This is because I’m always looking for practical answers to my problems and if you don’t have a solution, bye-bye. However, I’ve had to learn that in a relationship whether or not there’s an answer, you have to share.
So, I started sharing because it was a relationship KPI. Over time, I realised that it helps with bonding. So, from sharing as performance, I’ve come a long way and now I just share without being asked. Even if there’s no solution, at least now she knows, and we share that. This whole thing is like a process, you’re never really fully made, whatever that is. Man, it humbles you.
Sounds like you’ve come a long way.
Let me burst your head.
Before my mum died, I had her diagnosis and medical report. So, I went to see my medical student friend. I was like “yo, this is what my mum has oh, what are her chances?” and she was like pray for a miracle. I couldn’t tell anyone, so I just prepared for the worst. I just wasn’t preparing for death.
Imagine my surprise when they called us that she was dead. I was thinking of a totally different conversation and definitely not one about death.
When you’re Muslim, the stages of grief come rapidly like whiplash because it’s required that you bury the body quickly.
Damn. I’m sorry.
It’s fine, that wasn’t much of a problem. The biggest flex about my mum was that she lived her life in service of other people. I think I draw a lot of my perspective from her. I draw a lot of my life’s purpose from her which is service. Her single biggest aspiration was to be useful to people. So, doing this is what gives me joy. My dad is like this too, even less judiciously, but my mum did it more purposefully.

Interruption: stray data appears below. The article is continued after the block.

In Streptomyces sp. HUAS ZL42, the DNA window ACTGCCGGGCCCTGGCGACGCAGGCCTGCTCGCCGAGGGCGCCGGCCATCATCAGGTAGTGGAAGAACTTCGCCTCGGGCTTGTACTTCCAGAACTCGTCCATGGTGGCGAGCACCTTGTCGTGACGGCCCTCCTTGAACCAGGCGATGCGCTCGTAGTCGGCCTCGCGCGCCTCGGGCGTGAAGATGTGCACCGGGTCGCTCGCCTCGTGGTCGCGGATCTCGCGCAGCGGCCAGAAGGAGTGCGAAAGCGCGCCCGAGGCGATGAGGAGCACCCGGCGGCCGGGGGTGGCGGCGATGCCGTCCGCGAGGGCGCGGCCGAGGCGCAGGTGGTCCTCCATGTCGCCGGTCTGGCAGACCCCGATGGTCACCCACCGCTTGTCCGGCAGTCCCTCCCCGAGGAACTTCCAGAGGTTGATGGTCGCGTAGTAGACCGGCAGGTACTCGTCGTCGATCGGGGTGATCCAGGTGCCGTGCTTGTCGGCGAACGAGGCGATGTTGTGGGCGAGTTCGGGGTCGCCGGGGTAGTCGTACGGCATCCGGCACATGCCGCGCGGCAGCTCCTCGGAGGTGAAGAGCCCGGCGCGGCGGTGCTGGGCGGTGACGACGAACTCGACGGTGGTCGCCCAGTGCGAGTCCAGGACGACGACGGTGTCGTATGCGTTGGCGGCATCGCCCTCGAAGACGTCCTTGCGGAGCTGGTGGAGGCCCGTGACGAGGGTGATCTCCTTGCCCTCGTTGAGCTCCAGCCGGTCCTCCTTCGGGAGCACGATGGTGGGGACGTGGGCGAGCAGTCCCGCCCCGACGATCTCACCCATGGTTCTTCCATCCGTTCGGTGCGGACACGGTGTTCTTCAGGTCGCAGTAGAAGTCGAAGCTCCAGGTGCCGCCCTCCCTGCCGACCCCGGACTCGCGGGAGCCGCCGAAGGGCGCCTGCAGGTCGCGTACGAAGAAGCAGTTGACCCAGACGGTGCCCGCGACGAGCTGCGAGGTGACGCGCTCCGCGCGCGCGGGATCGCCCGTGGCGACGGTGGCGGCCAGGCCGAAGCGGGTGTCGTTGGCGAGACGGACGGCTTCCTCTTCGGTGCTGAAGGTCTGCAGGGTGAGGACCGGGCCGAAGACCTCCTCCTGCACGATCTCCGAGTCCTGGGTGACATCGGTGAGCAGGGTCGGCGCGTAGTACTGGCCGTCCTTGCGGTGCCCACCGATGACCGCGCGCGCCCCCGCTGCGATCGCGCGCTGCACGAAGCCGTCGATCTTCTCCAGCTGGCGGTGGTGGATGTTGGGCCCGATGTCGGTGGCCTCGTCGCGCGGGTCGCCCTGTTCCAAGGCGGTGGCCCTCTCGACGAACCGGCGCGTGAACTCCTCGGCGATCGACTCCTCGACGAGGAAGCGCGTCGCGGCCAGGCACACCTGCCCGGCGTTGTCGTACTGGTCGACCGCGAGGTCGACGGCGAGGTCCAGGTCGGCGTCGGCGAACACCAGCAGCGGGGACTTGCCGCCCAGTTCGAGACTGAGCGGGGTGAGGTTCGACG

I mean, it put her in the way of plenty of stress, trouble and that’s kind of the way I am. I also started writing because of her. When someone dies, everyone wants their clothes, their shoes, their bags as souvenirs – I didn’t care about those things.
I started writing because the writing was the one thing only both of us shared. She was very serious about journaling.
That’s heavy. What helps when you’re having a shitty day?
My own is food. Food is my only drug. My favourite food is the last food I ate. I don’t have a favourite food, I don’t pick. My own is that it should just slap.
To be honest, there are not a lot of things that are more therapeutic than 2 am Garri with milk and Milo – no sugar.
Also, I have an unwinding problem I’m trying to fix. Basically, relaxing indoors is difficult. My entertainment is tied to my laptop, and when I need to work, I also use my laptop. So, that means that the lines are constantly blurred. I’m trying to find ways to relax inside the house. But the beach is my happy place. Day. Night. I swim all the way out, or just float aimlessly.
30+ behaviour. What’s something you like to spend money on?
Well, I’d say gear. When I say gear, I like it faster, I like it stronger (sounds like a condom advert). I like gadgets because they give me more efficiency. Gadgets are my midterm expenses while food is my short term expense. I haven’t spent on anything lately though.
What’s the most ridiculous thing that has ever threatened your idea of what it means to be a man?
Haha. It didn’t bother me per se, I just felt unsafe. So, I have a big yansh and I went to a boys-only military-run school. There was a general idea there about boys with big yansh. So, I was very military with my yansh – do not touch my bum-bum. Now, I don’t even care. Na my yansh be this.